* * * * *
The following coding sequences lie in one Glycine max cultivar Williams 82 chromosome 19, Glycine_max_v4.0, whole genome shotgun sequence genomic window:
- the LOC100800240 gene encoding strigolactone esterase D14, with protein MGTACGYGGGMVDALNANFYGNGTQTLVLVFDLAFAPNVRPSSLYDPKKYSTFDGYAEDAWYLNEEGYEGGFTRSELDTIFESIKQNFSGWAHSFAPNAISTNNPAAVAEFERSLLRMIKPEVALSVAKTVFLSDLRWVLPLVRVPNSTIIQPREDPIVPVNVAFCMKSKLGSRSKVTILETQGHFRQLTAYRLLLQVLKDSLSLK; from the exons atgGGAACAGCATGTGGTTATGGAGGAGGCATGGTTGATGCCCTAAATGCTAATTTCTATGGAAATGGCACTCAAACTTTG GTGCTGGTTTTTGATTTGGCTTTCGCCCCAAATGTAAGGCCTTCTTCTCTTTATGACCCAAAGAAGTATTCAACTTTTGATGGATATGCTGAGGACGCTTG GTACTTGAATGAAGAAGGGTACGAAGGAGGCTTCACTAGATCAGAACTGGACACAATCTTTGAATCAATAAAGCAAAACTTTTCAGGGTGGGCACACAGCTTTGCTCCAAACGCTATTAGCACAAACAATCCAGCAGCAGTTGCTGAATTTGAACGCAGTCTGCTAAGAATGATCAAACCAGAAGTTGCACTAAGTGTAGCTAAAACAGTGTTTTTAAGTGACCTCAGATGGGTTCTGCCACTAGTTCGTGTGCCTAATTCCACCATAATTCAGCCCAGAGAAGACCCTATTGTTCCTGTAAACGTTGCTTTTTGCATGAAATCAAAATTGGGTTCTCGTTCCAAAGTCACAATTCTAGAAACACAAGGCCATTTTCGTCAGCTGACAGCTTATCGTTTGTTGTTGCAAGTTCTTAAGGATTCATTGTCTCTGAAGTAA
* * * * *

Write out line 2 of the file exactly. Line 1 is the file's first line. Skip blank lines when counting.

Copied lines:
- the LOC100800240 gene encoding strigolactone esterase D14, with protein MGTACGYGGGMVDALNANFYGNGTQTLVLVFDLAFAPNVRPSSLYDPKKYSTFDGYAEDAWYLNEEGYEGGFTRSELDTIFESIKQNFSGWAHSFAPNAISTNNPAAVAEFERSLLRMIKPEVALSVAKTVFLSDLRWVLPLVRVPNSTIIQPREDPIVPVNVAFCMKSKLGSRSKVTILETQGHFRQLTAYRLLLQVLKDSLSLK; from the exons atgGGAACAGCATGTGGTTATGGAGGAGGCATGGTTGATGCCCTAAATGCTAATTTCTATGGAAATGGCACTCAAACTTTG GTGCTGGTTTTTGATTTGGCTTTCGCCCCAAATGTAAGGCCTTCTTCTCTTTATGACCCAAAGAAGTATTCAACTTTTGATGGATATGCTGAGGACGCTTG GTACTTGAATGAAGAAGGGTACGAAGGAGGCTTCACTAGATCAGAACTGGACACAATCTTTGAATCAATAAAGCAAAACTTTTCAGGGTGGGCACACAGCTTTGCTCCAAACGCTATTAGCACAAACAATCCAGCAGCAGTTGCTGAATTTGAACGCAGTCTGCTAAGAATGATCAAACCAGAAGTTGCACTAAGTGTAGCTAAAACAGTGTTTTTAAGTGACCTCAGATGGGTTCTGCCACTAGTTCGTGTGCCTAATTCCACCATAATTCAGCCCAGAGAAGACCCTATTGTTCCTGTAAACGTTGCTTTTTGCATGAAATCAAAATTGGGTTCTCGTTCCAAAGTCACAATTCTAGAAACACAAGGCCATTTTCGTCAGCTGACAGCTTATCGTTTGTTGTTGCAAGTTCTTAAGGATTCATTGTCTCTGAAGTAA